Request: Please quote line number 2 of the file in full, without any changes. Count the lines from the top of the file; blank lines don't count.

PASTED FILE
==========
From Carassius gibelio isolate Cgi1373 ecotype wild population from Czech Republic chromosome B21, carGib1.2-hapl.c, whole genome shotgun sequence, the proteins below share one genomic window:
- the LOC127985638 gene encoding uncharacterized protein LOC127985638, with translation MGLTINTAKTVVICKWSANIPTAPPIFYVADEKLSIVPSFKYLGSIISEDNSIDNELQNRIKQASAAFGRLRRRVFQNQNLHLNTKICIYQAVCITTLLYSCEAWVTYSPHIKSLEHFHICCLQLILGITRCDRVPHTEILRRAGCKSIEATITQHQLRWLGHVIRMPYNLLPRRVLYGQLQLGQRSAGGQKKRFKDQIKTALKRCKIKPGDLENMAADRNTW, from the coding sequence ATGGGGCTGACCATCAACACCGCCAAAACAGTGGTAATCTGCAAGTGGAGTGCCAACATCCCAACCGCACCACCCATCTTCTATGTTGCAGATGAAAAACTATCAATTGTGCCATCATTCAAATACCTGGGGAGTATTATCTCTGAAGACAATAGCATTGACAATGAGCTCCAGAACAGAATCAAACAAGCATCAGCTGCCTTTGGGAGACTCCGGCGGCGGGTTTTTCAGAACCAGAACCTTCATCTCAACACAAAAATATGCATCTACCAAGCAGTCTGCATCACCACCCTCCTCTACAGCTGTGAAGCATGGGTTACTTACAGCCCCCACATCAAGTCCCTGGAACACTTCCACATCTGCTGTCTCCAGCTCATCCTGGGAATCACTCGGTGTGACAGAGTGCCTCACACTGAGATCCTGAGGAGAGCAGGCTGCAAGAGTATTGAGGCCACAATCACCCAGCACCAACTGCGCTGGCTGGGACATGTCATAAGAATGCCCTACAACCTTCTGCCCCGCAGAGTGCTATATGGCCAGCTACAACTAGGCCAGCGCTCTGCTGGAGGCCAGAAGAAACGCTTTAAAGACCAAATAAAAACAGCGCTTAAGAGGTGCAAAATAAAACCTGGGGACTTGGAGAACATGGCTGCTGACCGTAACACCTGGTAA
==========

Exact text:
- the LOC127985638 gene encoding uncharacterized protein LOC127985638, with translation MGLTINTAKTVVICKWSANIPTAPPIFYVADEKLSIVPSFKYLGSIISEDNSIDNELQNRIKQASAAFGRLRRRVFQNQNLHLNTKICIYQAVCITTLLYSCEAWVTYSPHIKSLEHFHICCLQLILGITRCDRVPHTEILRRAGCKSIEATITQHQLRWLGHVIRMPYNLLPRRVLYGQLQLGQRSAGGQKKRFKDQIKTALKRCKIKPGDLENMAADRNTW, from the coding sequence ATGGGGCTGACCATCAACACCGCCAAAACAGTGGTAATCTGCAAGTGGAGTGCCAACATCCCAACCGCACCACCCATCTTCTATGTTGCAGATGAAAAACTATCAATTGTGCCATCATTCAAATACCTGGGGAGTATTATCTCTGAAGACAATAGCATTGACAATGAGCTCCAGAACAGAATCAAACAAGCATCAGCTGCCTTTGGGAGACTCCGGCGGCGGGTTTTTCAGAACCAGAACCTTCATCTCAACACAAAAATATGCATCTACCAAGCAGTCTGCATCACCACCCTCCTCTACAGCTGTGAAGCATGGGTTACTTACAGCCCCCACATCAAGTCCCTGGAACACTTCCACATCTGCTGTCTCCAGCTCATCCTGGGAATCACTCGGTGTGACAGAGTGCCTCACACTGAGATCCTGAGGAGAGCAGGCTGCAAGAGTATTGAGGCCACAATCACCCAGCACCAACTGCGCTGGCTGGGACATGTCATAAGAATGCCCTACAACCTTCTGCCCCGCAGAGTGCTATATGGCCAGCTACAACTAGGCCAGCGCTCTGCTGGAGGCCAGAAGAAACGCTTTAAAGACCAAATAAAAACAGCGCTTAAGAGGTGCAAAATAAAACCTGGGGACTTGGAGAACATGGCTGCTGACCGTAACACCTGGTAA